Tim Shaw (sculptor)
|Tim Shaw, RA|
Casting A Dark Democracy
August 7, 1964 |
|Education||Falmouth School of Art|
|Known for||Sculpture, Contemporary Visual Art|
It was during his time at art school that Tim Shaw began work on Middle World, a complex sculpture that would continue to develop over the next twenty years. In 2009 the work was shortlisted for the Threadneedle Prize. Larger versions of two of the figures in Middle World, Angel and Drummer of Light, were exhibited in Truro Cathedral in 2004, prompting either “love or hate” reactions from visitors. Colin Reid, communications officer at the cathedral, commented that the sculptures were challenging to traditional religious concepts, both in their appearance and in the material used for their construction (notably the use of concrete).
From 2000 to 2004, Shaw was also working on a commission from The Eden Project for an installation that would span the entire vine exhibit in the Mediterranean Biome. The resulting work, entitled The Rites of Dionysus, is sculpted in copper and draws on the cult of Dionysus and his followers the Maenads for inspiration. An attack of phylloxera that hit the vines in 2002 led to Shaw also sculpting copper vine forms for the space, which the newly planted vines were then grafted onto and would later grow into the shape of.
One of the figures originally intended for this installation was held back at the time due to concerns that it would be found too controversial. These fears were seen to have some foundations when Shaw's 2007 version of the figure, a three metre high, “naked, portly, and proudly erect” rendering of Silenus, was attacked during its exhibition in a Vyner Street gallery in London's East End by a man wielding an iron bar, shouting “You're worshiping the wrong God!” The work was purchased by notable art collector, David Roberts.
The influence of myth, seen in Shaw's early work, is once again present in his 2008 sculpture, Minotaur, a piece that was commissioned to mark the opening of Harrison Birtwistle's Opera, The Minotaur. After this, however, the more political side to his work becomes increasingly evident with a number of sculptures responding to issues such as terrorism and the war in Iraq. At this time Shaw was working in London as a Fellow sculptor at the Kenneth Armitage Foundation. The main works he produced during this 2006 to 2008 residency were Man on Fire: What God of Love Inspires Such Hate in the Hearts of Men, Tank on Fire (awarded the selectors' choice Threadneedle prize in 2008), and the multi-sensory installation Casting a Dark Democracy – Shaw's haunting response to the now infamous image of the Abu Ghraib prisoner, described as "one of too few works to engage unequivocally with the reality and human cost of the Iraq war."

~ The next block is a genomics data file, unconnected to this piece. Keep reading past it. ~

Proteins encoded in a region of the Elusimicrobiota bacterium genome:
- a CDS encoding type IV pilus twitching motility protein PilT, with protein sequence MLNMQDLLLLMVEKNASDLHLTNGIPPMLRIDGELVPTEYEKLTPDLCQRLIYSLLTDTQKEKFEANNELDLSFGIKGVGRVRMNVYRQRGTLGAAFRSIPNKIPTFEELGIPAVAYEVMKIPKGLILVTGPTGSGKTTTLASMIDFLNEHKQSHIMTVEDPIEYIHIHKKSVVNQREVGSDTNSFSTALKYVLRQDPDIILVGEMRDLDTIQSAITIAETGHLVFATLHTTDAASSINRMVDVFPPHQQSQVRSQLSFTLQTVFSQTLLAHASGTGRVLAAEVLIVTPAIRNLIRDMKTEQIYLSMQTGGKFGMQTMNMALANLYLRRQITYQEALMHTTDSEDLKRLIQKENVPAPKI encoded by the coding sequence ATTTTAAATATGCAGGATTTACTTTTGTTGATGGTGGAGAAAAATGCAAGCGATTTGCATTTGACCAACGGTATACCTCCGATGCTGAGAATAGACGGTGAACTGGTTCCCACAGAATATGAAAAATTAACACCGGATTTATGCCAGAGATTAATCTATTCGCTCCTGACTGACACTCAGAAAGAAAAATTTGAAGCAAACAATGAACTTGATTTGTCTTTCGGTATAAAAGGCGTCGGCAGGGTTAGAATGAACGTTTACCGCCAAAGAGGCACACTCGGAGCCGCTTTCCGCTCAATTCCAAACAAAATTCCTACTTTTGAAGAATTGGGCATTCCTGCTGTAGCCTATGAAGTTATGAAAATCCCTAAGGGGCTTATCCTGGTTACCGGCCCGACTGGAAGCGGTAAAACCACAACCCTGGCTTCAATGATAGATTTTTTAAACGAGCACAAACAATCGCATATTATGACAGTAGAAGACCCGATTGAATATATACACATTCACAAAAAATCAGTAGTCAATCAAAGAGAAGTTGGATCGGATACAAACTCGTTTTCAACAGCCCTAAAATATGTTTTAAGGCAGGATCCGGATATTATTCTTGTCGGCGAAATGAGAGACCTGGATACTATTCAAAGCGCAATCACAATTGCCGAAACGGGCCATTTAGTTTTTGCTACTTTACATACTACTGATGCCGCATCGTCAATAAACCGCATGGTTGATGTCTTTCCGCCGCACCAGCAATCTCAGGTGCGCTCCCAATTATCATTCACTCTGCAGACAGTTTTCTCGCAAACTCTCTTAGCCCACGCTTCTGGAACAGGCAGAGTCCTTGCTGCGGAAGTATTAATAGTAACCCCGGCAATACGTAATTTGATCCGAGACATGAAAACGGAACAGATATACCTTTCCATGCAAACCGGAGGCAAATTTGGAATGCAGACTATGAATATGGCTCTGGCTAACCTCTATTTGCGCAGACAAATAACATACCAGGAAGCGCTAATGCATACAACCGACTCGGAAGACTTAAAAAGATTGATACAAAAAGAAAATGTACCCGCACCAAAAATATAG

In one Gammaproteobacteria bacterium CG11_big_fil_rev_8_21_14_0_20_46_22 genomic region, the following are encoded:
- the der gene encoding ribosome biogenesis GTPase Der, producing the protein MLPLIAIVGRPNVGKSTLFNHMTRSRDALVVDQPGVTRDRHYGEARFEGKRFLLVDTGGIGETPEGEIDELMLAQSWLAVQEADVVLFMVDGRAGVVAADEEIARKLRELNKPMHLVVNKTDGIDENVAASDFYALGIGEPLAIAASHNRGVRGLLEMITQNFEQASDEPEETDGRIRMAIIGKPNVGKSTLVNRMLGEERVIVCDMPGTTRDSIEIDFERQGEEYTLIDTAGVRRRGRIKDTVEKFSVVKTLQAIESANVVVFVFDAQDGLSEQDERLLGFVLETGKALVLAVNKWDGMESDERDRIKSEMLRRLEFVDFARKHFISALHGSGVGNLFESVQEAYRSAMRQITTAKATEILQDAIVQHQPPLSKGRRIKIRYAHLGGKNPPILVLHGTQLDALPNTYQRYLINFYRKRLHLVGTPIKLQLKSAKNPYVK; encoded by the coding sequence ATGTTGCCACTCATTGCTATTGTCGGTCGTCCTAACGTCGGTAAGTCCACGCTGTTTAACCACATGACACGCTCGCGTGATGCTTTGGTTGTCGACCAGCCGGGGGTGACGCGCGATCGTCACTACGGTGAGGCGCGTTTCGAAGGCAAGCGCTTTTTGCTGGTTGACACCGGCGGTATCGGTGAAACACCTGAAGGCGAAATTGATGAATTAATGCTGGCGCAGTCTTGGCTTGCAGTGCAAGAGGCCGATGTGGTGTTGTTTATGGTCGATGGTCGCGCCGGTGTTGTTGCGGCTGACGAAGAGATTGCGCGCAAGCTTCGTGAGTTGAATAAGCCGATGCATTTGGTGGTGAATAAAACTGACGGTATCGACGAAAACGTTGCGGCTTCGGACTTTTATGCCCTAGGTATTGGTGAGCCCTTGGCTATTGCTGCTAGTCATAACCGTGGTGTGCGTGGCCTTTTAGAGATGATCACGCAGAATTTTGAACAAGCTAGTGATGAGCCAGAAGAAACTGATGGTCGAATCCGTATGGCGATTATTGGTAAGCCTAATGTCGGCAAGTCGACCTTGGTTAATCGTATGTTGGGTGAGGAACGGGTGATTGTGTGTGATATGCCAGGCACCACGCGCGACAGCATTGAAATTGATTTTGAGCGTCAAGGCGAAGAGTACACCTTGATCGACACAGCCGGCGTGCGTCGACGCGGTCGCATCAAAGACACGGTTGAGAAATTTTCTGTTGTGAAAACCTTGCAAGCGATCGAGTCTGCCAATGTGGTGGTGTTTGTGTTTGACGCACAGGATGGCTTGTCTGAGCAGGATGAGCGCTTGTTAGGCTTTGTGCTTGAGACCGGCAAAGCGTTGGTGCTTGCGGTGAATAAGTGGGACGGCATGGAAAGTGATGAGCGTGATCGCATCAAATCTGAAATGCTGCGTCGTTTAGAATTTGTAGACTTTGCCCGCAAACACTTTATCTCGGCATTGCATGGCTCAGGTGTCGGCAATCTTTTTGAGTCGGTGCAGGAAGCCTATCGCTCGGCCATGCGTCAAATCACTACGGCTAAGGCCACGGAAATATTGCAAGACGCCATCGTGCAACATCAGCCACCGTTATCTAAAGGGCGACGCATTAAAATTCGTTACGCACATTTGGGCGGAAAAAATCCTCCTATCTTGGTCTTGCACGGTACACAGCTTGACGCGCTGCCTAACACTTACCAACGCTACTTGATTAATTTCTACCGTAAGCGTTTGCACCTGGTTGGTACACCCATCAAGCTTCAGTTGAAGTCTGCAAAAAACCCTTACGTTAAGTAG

Tim Shaw was elected to be a Royal Academician in 2013 - joining some of the greatest names in contemporary British art.
Public and private commissions
- The Green Man (2012), Antony, Cornwall
- Drummer (2009–11), Lemon Quay, Truro, Cornwall.
- The Minotaur (2008), The Royal Opera House, Bow Street, London.
- Seamus Heaney Portrait Bust (2005), Private Collection.
- Rites of Dionysus (2000-4), The Eden Project, Cornwall.
Awards and prizes
- The Jack Goldhill Award for Sculpture at The Royal Academy Summer Exhibition (2015).
- Threadneedle Prize Shortlist (2009), Mall Galleries
- FBA Selectors' Choice Prize: Threadneedle Prize (2008), Mall Galleries
- Kenneth Armitage Sculpture Fellowship (2006)
- The Mullan Prize (2005), Royal Ulster Academy Annual Exhibition
- Prince of Wales Bursary (2005), The British School at Athens
- Millfield Summer Open Exhibition (2003), - First Prize
- Discerning Eye (1997), Mall Galleries – Prize Winner
- Delfina Studio Trust Award (1996)
- Exhibition review: The Threadneedle Prize - the shortlist
- Glover, Michael(September 2009), , "A shot in the arm for a fusty gallery", The Independent
- 'Is this the new brutalism?' The Times
- 'Penzance turns regeneration into a fine art' The Observer
- 'No bull, the Covent Garden monster' This is London
- 'Casting a dark democracy' Dazed & Confused
- The Threadneedle Prize
- 'Fallen Victorian Star Shines Bright', Financial Times
- Academy, Royal. http://www.royalacademy.org.uk/academicians/. Retrieved 2013-10-22. Missing or empty
- Shaw, Tim. "Summer Exhibition 2015 Prizes". Retrieved 9 June 2015.
- Academy, Royal. "Royal Academy Summer Exhibition Prizes". The Royal Academy. Retrieved 9 June 2015.
- Threadneedle Prize
- 'Now for a real art prize', This is London